• wherein
    • R and R1 independently are selected from the group consisting of hydrogen, acrylamide groups, acrylate groups, polyacrylamide groups, polyacrylate groups, and copolymers thereof;
    • R2 independently is selected from the group consisting of moieties effective to maintain said water solubility under use conditions;
    • R3 is selected from cationic groups comprising a charge in the range of from about +1 to about +4; and
    • n independently is at least 1.
DETAILED DESCRIPTION OF THE INVENTION

The present invention involves “water base fluids,” defined broadly herein as drilling fluids, drill-in fluids, completion fluids, well-servicing fluids, gravel packing fluids, and environmental servicing fluids, such as water treatment fluids. Where the water base fluid is a drilling system fluid, that fluid is defined to include drilling fluids, drill-in fluids, completion fluids, well-servicing fluids, and gravel packing fluids. The water-base drilling system fluids have effective rheology and fluid loss control properties and advantageously stabilize shale encountered during drilling, servicing or gravel packing.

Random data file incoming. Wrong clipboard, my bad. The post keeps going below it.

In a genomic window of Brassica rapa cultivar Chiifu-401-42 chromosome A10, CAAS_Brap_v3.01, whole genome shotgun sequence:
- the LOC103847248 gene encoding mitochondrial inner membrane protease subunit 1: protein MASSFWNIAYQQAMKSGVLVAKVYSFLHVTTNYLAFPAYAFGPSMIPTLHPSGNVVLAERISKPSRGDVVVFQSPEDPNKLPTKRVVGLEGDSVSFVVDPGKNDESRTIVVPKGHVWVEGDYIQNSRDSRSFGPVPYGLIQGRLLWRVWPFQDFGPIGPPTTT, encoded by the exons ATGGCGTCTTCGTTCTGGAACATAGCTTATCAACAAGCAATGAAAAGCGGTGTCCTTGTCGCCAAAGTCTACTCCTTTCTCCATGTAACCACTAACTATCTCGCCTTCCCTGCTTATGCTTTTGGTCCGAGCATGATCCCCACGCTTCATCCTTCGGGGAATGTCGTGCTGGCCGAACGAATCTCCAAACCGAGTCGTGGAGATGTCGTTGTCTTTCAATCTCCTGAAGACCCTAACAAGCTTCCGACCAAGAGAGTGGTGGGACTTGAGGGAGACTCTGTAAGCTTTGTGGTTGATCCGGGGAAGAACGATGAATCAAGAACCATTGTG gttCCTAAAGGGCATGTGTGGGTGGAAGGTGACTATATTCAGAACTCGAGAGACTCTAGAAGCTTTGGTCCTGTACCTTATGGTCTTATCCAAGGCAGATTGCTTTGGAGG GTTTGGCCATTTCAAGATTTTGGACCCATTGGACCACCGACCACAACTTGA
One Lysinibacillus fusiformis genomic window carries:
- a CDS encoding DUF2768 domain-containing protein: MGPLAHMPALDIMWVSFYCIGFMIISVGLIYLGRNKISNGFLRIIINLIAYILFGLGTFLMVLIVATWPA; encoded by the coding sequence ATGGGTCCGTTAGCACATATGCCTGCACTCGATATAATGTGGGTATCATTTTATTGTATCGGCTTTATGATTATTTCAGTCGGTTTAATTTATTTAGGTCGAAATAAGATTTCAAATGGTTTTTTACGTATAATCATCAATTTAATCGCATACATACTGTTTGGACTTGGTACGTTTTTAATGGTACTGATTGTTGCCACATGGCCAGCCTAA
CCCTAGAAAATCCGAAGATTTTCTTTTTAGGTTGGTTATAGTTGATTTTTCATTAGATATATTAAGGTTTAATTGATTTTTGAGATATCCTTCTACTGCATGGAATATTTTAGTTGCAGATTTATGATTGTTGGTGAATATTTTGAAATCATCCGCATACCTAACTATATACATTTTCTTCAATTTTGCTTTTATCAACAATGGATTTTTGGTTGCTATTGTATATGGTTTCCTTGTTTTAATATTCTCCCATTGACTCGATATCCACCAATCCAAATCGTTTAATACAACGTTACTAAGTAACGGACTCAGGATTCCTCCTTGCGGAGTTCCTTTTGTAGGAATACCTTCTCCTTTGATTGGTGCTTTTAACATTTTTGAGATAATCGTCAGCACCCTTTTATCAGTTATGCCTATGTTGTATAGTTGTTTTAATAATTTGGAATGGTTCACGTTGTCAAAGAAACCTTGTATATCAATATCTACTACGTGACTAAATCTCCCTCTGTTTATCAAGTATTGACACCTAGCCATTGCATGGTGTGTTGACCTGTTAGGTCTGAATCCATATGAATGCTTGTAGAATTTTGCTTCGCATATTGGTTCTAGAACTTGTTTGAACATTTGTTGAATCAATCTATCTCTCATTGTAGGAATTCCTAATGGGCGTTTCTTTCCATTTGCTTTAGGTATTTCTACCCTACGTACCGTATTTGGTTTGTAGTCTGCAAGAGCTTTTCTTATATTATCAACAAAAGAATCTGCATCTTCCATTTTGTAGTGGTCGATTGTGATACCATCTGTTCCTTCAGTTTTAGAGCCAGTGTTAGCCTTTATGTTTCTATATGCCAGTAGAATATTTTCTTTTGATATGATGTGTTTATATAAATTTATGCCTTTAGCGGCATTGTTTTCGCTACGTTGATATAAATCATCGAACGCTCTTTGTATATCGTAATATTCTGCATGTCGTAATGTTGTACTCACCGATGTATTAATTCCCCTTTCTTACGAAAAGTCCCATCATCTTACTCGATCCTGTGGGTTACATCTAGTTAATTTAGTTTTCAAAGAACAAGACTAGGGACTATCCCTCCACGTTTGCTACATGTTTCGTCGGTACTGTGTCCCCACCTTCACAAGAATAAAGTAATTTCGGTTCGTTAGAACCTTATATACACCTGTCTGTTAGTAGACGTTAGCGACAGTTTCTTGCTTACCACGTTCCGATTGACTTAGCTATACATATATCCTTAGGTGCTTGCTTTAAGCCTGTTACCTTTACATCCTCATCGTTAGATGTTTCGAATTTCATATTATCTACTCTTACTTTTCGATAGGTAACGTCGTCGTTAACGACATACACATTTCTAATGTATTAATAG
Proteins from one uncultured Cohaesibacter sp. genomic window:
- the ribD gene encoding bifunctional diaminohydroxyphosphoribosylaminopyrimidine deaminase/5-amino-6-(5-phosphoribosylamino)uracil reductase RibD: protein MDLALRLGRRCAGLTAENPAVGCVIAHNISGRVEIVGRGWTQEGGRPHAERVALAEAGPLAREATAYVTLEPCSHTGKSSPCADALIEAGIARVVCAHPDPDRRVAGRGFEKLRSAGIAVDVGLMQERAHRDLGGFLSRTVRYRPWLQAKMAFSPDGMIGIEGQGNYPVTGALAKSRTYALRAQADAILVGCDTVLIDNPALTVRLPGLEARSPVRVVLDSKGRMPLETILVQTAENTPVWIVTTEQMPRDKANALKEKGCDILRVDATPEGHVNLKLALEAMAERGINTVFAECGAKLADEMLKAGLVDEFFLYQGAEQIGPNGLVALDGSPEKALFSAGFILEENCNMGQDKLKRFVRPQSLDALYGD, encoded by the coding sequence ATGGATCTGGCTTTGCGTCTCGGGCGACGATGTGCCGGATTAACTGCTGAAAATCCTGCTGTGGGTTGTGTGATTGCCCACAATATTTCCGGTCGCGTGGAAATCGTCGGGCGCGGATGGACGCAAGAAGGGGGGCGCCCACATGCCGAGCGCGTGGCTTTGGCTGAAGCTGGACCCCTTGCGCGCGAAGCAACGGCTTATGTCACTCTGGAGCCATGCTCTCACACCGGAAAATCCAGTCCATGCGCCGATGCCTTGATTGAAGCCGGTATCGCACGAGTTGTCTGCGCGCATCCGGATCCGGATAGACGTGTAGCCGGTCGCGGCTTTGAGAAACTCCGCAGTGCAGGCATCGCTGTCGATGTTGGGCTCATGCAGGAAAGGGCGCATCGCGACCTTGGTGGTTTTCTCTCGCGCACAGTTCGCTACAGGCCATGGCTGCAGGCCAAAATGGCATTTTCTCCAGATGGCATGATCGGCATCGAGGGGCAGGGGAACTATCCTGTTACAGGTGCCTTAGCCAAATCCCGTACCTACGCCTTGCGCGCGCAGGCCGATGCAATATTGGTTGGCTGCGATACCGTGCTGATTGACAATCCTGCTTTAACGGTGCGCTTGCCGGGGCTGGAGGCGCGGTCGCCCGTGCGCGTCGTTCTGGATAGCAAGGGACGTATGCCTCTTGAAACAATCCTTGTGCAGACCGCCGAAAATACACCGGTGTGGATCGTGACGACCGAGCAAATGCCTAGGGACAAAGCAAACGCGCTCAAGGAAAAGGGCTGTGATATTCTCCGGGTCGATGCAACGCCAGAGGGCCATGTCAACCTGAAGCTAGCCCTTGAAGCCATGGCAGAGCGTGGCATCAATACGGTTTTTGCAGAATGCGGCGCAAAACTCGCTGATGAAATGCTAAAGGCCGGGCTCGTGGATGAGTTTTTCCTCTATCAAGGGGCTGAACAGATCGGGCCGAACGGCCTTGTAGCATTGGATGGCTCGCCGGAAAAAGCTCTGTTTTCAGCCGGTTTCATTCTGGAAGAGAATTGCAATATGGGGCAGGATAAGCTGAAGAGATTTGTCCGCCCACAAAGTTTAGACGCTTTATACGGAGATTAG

The water base fluids generally comprise a combination of one or more suitable multivalent salt(s), preferably divalent salt(s), and a relatively low charge cationic, low molecular weight polyacrylamide copolymer. In a preferred embodiment, the water base fluid also comprises a suitable monovalent salt. In an even more preferred embodiment for use in drilling system fluids, the multivalent salt is calcium chloride and the monovalent salt is sodium chloride.